Volume X Issue IX
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Picture, if you will, a previously unforeseen support system for your school, which could include outside academic assistance for students, mini-grants for teachers, resources for needy families in your community, and the possibility of monetary backing to achieve school goals. This unique platform already exists across the country in the form of school-business partnerships. The success of these alliances has led to close, prolonged associations between schools and businesses that have resulted in mutual benefits for both parties. Reports show that those schools that have forged successful partnerships are extremely enthusiastic about the relationships and they have no hesitation in continuing to invest time in these endeavors.
Although there have been working relationships between schools and community organizations for decades, the current school-business partnership movement increased in momentum in the early 1980s when the White House urged a stronger connection between schools and businesses. More schools were faced with new and complex challenges including public support for reforms and accountability, and a decrease in federal funding coupled with higher per-pupil costs. Businesses felt the pinch as they saw a decline in the skills of entry-level workers as well as competition from foreign markets. According to the National Association of Partners in Education, Inc., “A national consensus supporting partnerships began to grow through the 1990s, supported by community, standards-based, skills-based initiatives. The convergence created opportunities for change and facilitated the entrance of businesses as full-fledged partners.” By the early 1990s, the partnership movement had grown significantly, with over 200,000 partnerships across the country.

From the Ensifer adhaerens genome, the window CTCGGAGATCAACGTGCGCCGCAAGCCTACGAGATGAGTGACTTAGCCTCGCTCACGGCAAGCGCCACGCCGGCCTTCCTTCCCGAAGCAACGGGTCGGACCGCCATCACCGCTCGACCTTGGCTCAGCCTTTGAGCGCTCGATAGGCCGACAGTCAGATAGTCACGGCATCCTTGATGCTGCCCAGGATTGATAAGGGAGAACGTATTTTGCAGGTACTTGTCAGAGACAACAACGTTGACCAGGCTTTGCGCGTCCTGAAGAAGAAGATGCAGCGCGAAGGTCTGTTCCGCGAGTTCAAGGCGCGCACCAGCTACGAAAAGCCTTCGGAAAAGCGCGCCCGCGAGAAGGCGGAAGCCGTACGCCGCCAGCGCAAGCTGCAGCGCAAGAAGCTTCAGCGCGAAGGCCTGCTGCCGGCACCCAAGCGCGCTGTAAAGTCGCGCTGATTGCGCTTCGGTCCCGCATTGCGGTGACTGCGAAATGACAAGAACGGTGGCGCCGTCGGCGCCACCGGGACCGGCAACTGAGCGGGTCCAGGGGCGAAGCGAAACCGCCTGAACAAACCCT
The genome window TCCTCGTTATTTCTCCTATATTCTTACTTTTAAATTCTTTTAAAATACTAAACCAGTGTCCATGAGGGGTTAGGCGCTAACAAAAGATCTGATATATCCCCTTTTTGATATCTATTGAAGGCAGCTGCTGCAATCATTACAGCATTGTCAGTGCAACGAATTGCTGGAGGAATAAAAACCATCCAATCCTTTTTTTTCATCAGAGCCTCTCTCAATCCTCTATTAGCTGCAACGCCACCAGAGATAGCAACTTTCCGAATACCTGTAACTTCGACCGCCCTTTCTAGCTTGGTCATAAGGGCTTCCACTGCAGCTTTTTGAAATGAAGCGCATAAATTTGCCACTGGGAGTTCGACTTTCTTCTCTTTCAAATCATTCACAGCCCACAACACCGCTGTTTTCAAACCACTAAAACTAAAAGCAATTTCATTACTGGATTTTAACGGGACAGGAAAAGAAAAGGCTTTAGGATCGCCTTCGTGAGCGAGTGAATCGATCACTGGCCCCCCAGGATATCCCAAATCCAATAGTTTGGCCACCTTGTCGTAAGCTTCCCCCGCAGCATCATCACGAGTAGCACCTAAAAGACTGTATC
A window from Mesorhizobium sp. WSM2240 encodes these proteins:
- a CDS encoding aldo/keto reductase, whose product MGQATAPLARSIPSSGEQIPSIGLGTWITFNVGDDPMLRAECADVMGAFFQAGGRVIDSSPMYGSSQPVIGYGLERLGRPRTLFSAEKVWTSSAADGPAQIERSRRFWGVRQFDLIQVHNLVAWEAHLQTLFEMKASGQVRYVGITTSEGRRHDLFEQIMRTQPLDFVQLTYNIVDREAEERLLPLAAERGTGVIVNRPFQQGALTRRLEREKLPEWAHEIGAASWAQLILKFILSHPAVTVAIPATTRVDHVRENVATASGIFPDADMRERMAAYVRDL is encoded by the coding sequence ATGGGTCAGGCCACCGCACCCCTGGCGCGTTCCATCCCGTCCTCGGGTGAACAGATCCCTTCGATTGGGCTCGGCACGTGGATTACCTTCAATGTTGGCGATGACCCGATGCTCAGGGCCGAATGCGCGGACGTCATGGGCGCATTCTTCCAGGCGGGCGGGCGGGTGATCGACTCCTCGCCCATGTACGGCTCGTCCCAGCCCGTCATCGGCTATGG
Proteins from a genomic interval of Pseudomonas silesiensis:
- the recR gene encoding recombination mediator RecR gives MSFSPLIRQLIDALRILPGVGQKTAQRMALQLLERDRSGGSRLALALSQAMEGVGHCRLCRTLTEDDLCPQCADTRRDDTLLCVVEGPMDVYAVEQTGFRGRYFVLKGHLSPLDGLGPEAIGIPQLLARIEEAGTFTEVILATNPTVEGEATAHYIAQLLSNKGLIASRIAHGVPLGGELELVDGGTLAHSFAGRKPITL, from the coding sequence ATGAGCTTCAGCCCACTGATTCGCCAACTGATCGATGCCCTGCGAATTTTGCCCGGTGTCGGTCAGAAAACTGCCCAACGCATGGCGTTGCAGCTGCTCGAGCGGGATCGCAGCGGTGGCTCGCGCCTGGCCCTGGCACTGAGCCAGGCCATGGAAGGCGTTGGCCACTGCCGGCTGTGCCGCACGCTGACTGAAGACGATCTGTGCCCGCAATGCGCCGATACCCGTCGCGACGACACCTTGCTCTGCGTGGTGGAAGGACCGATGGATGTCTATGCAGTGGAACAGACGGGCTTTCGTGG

A school-business partnership is defined as an agreement between two or more parties to establish goals and to develop a plan in order to achieve those goals. Partnerships may be organized following district guidelines or by individual schools and businesses. The two entities then work together for the mutual benefit of students, teachers, business employees and the community, in general. Successful arrangements have been set up across all grades, in schools large and small. Education World concludes, “Any school leader who is not taking advantage of potential business partnerships is missing a tremendous opportunity — an opportunity most business are eager to pursue.” Moreover, the Council for Corporate and School Partnerships sees it this way: “Challenged by budget shortfalls in the face of efforts to have all students meet high standards, and recognizing the link between good schools, student achievement and a prosperous economy, schools and businesses are now more ambitious than ever before in their efforts to work together.”